CS: Tell me a little about what’s coming up. You mentioned “Mr. Popper’s Penguins.”
Yes, and I also just started on “Californication” this season. It just aired this past Sunday, in fact. I play a character called Abbey Rhodes, which is just a fantastic character’s name. I’m a lawyer who starts representing David Duchovny’s character. But because the show is called Cali-fornication, the relationship gets a little more complicated than that. It’s actually one of the best characters I’ve gotten to play in a long time. It’s so much fun and I really enjoy working on that show. Then I have a movie called “Sucker Punch” that comes out in March. There’s actually a lot of stuff coming out right now. It’s very cool. And then there’s a movie called “Elektra Luxx,” which is a sequel to “Women in Trouble.” I play a porn star called Elektra Luxx. That’s on March 11th and also on March 11th is a movie called “Girl Walks Into a Bar,” which we did with YouTube. It will be the first feature film ever to sort of premiere online with Rosario Dawson and Josh Harnett, Danny DeVito, Emmanuelle Chriqui and myself. A really great group of people. We shot it in 11 days, so it was really cool.

CS: Are you back for “Spy Kids 4”?
No, I’m not, but I’ve been talking with Robert [Rodriguez] all through the process, so I think it’s going to be really good.

CS: What about “Sin City 2”? There’s always word that it’s coming, but never anything solid.
I know and, sadly, that one I don’t have an official answer on, either. I hear the same things that you do. I know they’ve really been wanting to do it, but whether it actually happens or not, I don’t know.

CS: Do you have a dream role? Something you’ve always wanted to play and haven’t had the chance?
God, I have so many dream roles yet to play. I’m always just looking for really strong roles with great directors and amazing actors. I guess I’d love to play a really proper femme fatale in a great film noir. “White Jazz” is a story that I’ve always loved and there’s a really great character in there. But I also kind of feel like there’s something better out there than I could even think of. There’s so many characters.

CS: You work with a lot of the same directors who must love working with you.
I do love the notion of the old sense of repertory theater or a troupe of actors that get used in filmmakers’ movies. So maybe I’ve just drawn that to myself because I do really love the fact that I’ve gotten to work with the same filmmakers many times. There’s a level of trust that comes with that that I think allows for really great things to happen.

CS: You talked about effects, but I’m curious if heavy makeup like in “Watchmen” helps you transform into someone else or is it liberating to not have to worry about something like that?
I would say it’s certainly liberating to not have to deal with all those things. Certainly in the case of prosthetics, you have to go in four hours earlier in the morning. That in and of itself is a challenge. Then you stay two hours after for them to peel everything off your face. That being said, in the case of Sally Jupiter, the prosthetics were an essential part of the character and really did inform how I played her. Same with acting with imaginary penguins. It’s challenging. So would I rather be acting with a real person? Yes. Anytime in that movie, too, where Jim [Carrey] and I got to have a scene that was just about us, it was so refreshing. There’s no doubt that getting to–and it’s why I love theater, too–act with a real person and with real dialogue is great. I love that people that are really responding to that. We have a lot of really well-written movies that are getting attention right now. They actually are about people interacting with other people. It’s not about machines. It’s not about special effects. Those are always really close to my heart because that’s what interests me the most. But I also feel really grateful to get to go do some big movie where I act with a green screen because that’s what that character needs.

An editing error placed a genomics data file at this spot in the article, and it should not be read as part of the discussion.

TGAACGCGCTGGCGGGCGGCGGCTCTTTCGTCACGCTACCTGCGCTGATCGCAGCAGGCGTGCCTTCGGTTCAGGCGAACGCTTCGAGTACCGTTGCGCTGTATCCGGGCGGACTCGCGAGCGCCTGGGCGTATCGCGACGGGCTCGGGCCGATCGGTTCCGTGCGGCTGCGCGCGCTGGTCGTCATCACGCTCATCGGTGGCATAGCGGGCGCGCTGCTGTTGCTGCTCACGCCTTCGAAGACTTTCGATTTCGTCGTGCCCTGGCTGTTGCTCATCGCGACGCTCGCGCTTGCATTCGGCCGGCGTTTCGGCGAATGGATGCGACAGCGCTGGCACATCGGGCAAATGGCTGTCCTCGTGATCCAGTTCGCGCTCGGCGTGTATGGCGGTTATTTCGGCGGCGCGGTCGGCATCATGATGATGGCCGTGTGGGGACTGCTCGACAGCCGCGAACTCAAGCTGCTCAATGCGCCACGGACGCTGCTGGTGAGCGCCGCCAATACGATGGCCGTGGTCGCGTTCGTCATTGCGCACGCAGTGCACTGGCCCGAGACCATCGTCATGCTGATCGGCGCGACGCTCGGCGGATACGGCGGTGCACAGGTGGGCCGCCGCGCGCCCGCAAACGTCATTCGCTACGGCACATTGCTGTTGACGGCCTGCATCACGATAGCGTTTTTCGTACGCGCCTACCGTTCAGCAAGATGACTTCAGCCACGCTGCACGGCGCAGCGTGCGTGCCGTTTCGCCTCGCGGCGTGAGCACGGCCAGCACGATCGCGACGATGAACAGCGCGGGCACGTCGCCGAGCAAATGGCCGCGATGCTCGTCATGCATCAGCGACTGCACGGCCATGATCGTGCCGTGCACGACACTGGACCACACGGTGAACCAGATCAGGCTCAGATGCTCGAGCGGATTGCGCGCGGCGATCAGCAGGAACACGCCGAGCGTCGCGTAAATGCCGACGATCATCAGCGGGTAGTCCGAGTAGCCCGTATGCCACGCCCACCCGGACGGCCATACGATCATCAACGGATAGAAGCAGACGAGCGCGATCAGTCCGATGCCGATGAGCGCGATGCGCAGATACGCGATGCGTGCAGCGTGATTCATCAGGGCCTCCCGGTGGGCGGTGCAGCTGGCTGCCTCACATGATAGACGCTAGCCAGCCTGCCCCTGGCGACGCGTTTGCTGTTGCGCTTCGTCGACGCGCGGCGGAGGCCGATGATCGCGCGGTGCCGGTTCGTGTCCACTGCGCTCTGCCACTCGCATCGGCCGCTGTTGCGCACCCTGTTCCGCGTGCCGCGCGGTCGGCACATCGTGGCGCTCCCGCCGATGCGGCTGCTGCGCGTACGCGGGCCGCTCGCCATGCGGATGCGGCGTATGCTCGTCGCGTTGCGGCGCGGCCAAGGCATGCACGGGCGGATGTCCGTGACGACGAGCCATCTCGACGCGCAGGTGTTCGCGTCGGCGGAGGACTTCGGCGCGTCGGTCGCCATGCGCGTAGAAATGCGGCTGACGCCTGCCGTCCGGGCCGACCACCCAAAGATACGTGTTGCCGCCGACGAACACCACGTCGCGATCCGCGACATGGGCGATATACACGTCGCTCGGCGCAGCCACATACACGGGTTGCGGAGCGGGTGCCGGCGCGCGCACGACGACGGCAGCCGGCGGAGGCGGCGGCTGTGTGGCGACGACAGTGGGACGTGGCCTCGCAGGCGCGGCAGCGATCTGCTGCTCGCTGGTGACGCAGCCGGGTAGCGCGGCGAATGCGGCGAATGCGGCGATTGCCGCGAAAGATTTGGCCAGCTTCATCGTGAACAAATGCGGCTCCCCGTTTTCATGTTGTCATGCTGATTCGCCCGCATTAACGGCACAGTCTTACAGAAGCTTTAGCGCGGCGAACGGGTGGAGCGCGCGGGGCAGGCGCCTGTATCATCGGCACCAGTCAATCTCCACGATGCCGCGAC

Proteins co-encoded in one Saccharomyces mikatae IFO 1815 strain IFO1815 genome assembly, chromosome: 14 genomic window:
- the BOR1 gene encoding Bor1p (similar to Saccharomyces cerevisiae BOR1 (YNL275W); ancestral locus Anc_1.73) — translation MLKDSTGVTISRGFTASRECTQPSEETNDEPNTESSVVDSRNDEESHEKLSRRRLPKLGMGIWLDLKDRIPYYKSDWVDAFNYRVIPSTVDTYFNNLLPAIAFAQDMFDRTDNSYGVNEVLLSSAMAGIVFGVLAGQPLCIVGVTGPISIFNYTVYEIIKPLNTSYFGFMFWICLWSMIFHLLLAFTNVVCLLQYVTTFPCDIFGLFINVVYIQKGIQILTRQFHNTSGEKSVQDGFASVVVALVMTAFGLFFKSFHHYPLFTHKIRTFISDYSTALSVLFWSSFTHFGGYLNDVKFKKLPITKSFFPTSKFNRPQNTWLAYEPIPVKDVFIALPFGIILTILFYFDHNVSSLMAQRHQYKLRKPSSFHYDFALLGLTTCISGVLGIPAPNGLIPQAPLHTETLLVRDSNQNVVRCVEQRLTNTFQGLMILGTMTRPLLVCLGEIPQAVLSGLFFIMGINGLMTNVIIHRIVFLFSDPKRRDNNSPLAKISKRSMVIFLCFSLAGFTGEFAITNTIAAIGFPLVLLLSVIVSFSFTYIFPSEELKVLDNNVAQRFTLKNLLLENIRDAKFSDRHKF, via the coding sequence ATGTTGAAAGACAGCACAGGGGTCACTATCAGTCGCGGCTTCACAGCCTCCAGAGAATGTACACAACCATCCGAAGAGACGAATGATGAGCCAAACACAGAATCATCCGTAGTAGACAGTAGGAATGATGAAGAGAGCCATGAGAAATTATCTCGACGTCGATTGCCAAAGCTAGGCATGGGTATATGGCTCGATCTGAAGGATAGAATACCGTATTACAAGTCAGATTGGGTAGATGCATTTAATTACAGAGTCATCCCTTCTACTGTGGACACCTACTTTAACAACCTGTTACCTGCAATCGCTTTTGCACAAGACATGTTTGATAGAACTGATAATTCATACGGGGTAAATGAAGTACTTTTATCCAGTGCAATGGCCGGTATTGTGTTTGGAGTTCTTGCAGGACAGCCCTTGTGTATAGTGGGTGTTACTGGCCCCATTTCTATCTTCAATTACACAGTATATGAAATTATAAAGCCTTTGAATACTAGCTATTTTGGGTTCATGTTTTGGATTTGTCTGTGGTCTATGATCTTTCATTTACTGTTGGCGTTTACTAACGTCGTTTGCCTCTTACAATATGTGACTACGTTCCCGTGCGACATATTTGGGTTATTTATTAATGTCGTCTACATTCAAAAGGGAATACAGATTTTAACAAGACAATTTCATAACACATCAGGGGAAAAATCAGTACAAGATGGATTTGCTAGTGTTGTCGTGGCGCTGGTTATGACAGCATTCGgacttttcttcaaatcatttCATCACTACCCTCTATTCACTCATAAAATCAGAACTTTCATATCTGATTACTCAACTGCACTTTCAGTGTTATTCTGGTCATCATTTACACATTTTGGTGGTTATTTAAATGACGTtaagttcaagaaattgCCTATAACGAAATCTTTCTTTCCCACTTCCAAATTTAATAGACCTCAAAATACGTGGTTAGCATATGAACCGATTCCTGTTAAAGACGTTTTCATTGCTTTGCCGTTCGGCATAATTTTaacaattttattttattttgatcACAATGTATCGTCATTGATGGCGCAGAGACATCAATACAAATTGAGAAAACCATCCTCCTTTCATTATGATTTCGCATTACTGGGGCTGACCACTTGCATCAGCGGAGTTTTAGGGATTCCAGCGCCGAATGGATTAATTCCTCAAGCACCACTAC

CS: Is there something in the case of Robin that you do to make the character click? A way of walking or a certain costume element that the audience may not immediately notice but that helps you?
I think that I’ve always loved the late ’60s/early ’70s and that kind of mentality. I lived in a teepee when I was a kid and I lived in a van. I had a very sort of Bohemian childhood on one side and then I also traveled around Europe and was well-educated and all those things. But I love the idea that this character is a little bit of throwback. Though she was living in a modern world, that kind of sensibility and that kind of desire to be here now. That kind of Zen philosophy that was very easy to talk about but maybe not so easy to live.

CS: I’m sorry, but did you say that you lived in a teepee?
Yes. I had a very serious kidney operation and my mom, at the time, who had come from a very conservative family, she literally took me to recover to live in Northern California with a bunch of goldminers and she literally erected a teepee and we lived in it for about four months. It was awesome. As a kid, it was literally a dream come true.

CS: Before I go, let me ask: Has Zack Snyder talked to you about appearing in “Superman”?
No. We’ve talked about “Superman,” which I’m so excited for him about. But at this point, I think they’re dealing with their Superman and I think every other thought comes after that. But I would always love to be in any movie that Zack does. I love working with him and Debbie Snyder so much. I’m really excited for the world that we have Zack doing this incarnation of Superman.

Every Day is now in theaters in New York and LA.

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Weekend: Nov. 15, 2018, Nov. 18, 2018